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Newly-Hired Mozilla Firefox CEO, Brendan Eich Resigns Following Pressure from Anti-Gay-Marriage Controversy

( [email protected] ) Apr 04, 2014 11:11 AM EDT
Brendan Eich was promoted to Mozilla's CEO ten days ago, but decided to resign today amid news that he once donated money to support an anti-same-sex marriage campaign.
(Photo: abcnews.com)

Brendan Eich was promoted to Mozilla's CEO ten days ago, but decided to resign today amid news that he once donated money to support an anti-same-sex marriage campaign.

In 2008, Eich donated $1,000 to California's Proposition 8 initiative that aimed to make same-sex marriage illegal in the state. That news was first made public in 2012, but it wasn't until Eich's promotion from chief technical officer to chief executive officer that people started to protest.

Eich was a founding member of the Mozilla Foundation back in 1998. The company owns and develops the Firefox browser which has gone on to be a top contender to Microsoft's Internet Explorer.

When vocal Mozilla employees and Firefox users took to social media to express outrage at Eich's promotion, internet dating site OkCupid asked its users not to use the Firefox browser to access their site. App development company Rarebit joined in by pulling its apps from Firefox, and certain members of Mozilla's board of directors stepped down.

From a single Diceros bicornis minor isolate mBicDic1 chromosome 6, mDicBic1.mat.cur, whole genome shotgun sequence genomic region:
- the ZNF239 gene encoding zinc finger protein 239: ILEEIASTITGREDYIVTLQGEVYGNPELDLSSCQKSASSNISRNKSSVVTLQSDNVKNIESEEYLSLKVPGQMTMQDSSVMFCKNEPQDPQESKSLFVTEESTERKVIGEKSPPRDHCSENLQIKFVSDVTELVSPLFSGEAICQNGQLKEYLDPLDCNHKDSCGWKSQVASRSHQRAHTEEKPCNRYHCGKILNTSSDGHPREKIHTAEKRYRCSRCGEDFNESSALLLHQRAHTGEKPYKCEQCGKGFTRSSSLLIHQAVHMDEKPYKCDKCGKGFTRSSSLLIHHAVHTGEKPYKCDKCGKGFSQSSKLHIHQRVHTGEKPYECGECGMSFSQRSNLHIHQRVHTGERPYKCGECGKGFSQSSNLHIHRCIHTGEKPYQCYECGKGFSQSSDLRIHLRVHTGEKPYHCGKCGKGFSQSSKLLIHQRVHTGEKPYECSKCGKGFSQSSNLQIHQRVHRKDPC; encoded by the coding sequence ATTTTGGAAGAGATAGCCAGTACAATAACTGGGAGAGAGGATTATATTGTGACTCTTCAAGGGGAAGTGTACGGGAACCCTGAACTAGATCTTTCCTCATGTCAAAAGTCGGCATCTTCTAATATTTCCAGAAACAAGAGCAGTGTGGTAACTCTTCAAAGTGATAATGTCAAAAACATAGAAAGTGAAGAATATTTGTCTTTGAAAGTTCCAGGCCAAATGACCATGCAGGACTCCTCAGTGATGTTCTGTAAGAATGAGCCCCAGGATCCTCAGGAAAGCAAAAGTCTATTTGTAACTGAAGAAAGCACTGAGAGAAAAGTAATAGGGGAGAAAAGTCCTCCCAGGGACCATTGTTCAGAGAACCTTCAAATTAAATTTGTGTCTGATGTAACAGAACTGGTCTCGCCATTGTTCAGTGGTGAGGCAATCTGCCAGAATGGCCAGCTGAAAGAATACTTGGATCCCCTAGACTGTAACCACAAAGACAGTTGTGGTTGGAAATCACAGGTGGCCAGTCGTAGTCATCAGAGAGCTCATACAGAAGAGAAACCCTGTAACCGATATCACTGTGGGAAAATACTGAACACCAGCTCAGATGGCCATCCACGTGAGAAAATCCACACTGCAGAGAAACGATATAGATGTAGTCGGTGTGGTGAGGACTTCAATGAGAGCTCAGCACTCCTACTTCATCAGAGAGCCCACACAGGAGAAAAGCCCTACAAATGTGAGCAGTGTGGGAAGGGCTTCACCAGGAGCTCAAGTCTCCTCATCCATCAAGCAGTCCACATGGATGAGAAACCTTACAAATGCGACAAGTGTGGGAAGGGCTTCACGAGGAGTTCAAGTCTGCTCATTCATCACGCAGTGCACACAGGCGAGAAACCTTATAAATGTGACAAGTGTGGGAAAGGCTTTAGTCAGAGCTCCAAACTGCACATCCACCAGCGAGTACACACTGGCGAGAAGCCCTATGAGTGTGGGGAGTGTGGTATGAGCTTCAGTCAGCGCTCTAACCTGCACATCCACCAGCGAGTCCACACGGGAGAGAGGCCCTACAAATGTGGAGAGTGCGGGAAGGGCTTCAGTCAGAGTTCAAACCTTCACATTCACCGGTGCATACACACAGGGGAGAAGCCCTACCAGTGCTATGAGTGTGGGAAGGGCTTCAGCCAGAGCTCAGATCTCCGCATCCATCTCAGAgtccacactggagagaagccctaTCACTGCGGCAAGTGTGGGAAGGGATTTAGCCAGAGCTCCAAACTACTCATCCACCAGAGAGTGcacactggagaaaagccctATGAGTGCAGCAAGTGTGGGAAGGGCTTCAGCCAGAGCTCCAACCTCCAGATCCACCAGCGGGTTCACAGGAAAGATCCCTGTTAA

Eich addressed the issue on his personal blog where he pledged to support LGBT-friendly policies at Mozilla and expressed sorrow for "having caused pain." He went on to say, "I am committed to ensuring that Mozilla is, and will remain, a place that includes and supports everyone, regardless of sexual orientation, gender identity, age, race, ethnicity, economic status, or religion."

But despite the clarifications and pledges to support those who felt wronged, Eich resigned from his new position, effective yesterday. "Mozilla prides itself on being held to a different standard and, this past week, we didn't live up to it," a post at the official Mozilla blog states. "We know why people are hurt and angry, and they are right: it's because we haven't stayed true to ourselves. We didn't act like you'd expect Mozilla to act. We didn't move fast enough to engage with people once the controversy started. We're sorry. We must do better. Brendan Eich has chosen to step down from his role as CEO. He's made this decision for Mozilla and our community."

There is no word yet if a replacement has been chosen or if the board of directors who stepped down will return to their positions.